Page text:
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Marc
Posted: Thu Jun 11, 2009 2:52 am Reply with quote
Joined: 19 May 2004 Posts: 8423
those dolls are rockin!
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Joe Vitus
Posted: Thu Jun 11, 2009 4:40 am Reply with quote
Joined: 20 May 2004 Posts: 14498 Location: Houston
Syd's comments about the screenings Nancy would arrange makes me think about what I enjoyed so much about her: her eclectic taste. She had so many various interests, and she was so knowledgable about all of them. From The Student Prince to The Texas Chainsaw Massacre.

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Joe Vitus
Posted: Thu Jun 11, 2009 4:48 am Reply with quote
Joined: 20 May 2004 Posts: 14498 Location: Houston
I've been looking through her old posts, and the thing that most comes across is how ebullient she was. There's so much joy in her posts, so much enthusiasm. What a great, positive force she was.

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marantzo
Posted: Thu Jun 11, 2009 11:54 am Reply with quote
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Syd, thank you so much for that information about Nancy's activities and many talents. The dolls are wonderful. She was surely a most beloved member of Third Eye. A tragic loss.
Marj
Posted: Thu Jun 11, 2009 12:11 pm Reply with quote
Joined: 21 May 2004 Posts: 10497 Location: Manhattan
I'm rather amazed but not surprised by Nancy's dolls. They're stunning! And that's an understatement.

Joe has already said what I've been thinking so I'll just add a silly but to me, a personal memory. When I couldn't sleep, I often came on the board and found Syd and Nancy here. At first I wondered about that and then remembered the time difference.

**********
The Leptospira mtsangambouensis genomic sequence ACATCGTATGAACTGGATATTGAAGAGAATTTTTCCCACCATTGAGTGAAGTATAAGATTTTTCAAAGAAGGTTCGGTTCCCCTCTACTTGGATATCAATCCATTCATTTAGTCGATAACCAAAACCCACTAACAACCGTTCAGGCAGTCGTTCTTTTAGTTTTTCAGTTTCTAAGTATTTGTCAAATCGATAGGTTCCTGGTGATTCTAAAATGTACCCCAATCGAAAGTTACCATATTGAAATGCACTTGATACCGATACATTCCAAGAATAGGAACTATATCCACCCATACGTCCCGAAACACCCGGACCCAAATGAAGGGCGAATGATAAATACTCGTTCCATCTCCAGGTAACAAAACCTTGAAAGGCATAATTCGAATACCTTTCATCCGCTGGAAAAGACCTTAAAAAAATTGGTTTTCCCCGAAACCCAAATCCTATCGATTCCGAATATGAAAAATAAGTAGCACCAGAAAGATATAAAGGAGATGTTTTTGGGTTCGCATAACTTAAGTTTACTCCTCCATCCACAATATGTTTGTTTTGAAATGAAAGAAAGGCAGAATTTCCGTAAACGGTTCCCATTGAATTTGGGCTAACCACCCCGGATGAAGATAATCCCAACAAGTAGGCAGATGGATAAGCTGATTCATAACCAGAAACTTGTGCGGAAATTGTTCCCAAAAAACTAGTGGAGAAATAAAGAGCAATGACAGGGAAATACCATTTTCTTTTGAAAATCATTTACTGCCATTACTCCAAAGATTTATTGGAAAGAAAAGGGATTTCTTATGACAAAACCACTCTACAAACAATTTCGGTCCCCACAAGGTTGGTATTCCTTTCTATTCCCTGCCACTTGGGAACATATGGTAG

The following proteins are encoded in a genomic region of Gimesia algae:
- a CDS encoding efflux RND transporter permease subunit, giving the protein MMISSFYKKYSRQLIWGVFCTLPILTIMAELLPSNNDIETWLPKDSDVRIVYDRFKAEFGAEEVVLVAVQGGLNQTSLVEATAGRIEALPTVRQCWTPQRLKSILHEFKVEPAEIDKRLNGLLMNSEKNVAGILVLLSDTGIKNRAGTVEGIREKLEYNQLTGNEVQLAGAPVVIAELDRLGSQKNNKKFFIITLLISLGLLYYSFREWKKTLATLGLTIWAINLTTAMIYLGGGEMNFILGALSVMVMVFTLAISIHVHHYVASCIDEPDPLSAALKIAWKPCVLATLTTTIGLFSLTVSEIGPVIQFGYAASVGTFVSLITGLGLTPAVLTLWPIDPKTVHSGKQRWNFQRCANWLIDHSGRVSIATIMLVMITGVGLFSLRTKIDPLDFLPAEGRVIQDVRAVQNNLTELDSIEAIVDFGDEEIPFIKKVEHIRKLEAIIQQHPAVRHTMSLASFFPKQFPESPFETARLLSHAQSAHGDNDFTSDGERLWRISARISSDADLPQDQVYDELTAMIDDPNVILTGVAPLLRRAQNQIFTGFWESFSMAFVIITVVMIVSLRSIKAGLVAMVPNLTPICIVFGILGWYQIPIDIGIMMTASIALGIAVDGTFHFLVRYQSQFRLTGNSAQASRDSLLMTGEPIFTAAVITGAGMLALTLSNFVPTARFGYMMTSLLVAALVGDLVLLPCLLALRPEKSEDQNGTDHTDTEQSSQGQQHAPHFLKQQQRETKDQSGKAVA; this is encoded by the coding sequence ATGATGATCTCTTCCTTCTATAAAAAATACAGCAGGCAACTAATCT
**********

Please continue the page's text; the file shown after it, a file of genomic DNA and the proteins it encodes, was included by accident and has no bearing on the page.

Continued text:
Nancy would often get on a roll with her wry sense of humor. And as I happen to love droll, I'd just watch her make mince meat of the posts that deserved it. But she was never mean. Still, I often wondered if those posters 'got' her.

With all of Nancy's accomplishments I think it important to remember her personality. I don't ever remember her getting into a fight or even making a complaint. She so loved movies and her humor is what I think I miss most. Of course I will never forget making all of the Madame Satan DVD's for her. That was fun. But ultimately it was her personality that struck me the most.

A gal like Nancy is hard to find. They only come along rarely. I cherish my memories of her.
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lissa
Posted: Thu Jun 11, 2009 12:47 pm Reply with quote
Joined: 20 May 2004 Posts: 2148 Location: my computer
Happy Birthday Nancy, wherever you are celebrating. Your absence is palpable.

thanks for those pics of dolls I hadn't yet seen, Syd. I'm scouring my archives of emails for those she sent me - hoping I still have the pics of fairy dolls she'd sent.

Nancy was an extraordinarily faceted person, and we're seeing that just from Syd's intro. But she was special in her absolute selflessness. She wrote me from time to time, in the years I wasn't on the forum, and that meant the world to me. It said to me, "you're a friend no matter where we communicate." We'd catch up in long emails to each other, and sometimes there would be long stretches of no emails but then one would arrive wishing me a Happy New Year or just a hello, and it would start again. One day she mentioned she was working on a series of dolls and that was it - I had to know, and I had to SEE. I didn't just admire the handiwork and imagination she showed in her talent - I admired her zest for the craft and her love for her creations. She admitted she had special places in her heart for all of them.

During the inauguration, I expressed my fascination with All Things White House. I'd mentioned how my kids and I were wondering how the White House works, and Nancy wrote that she'd gotten her issue of Nat'l Geographic magazine in which it outlined just that. She didn't wait for me, she just said, "send me your address, I'm done with the magazine and I'll mail it to you." Within a week, it was at my house and we talked about it. That's the kind of person she was.

She really did know how to reach out in just the right ways. And she showed genuine interest in the things I would share with her, It was mutual. She had so much to share.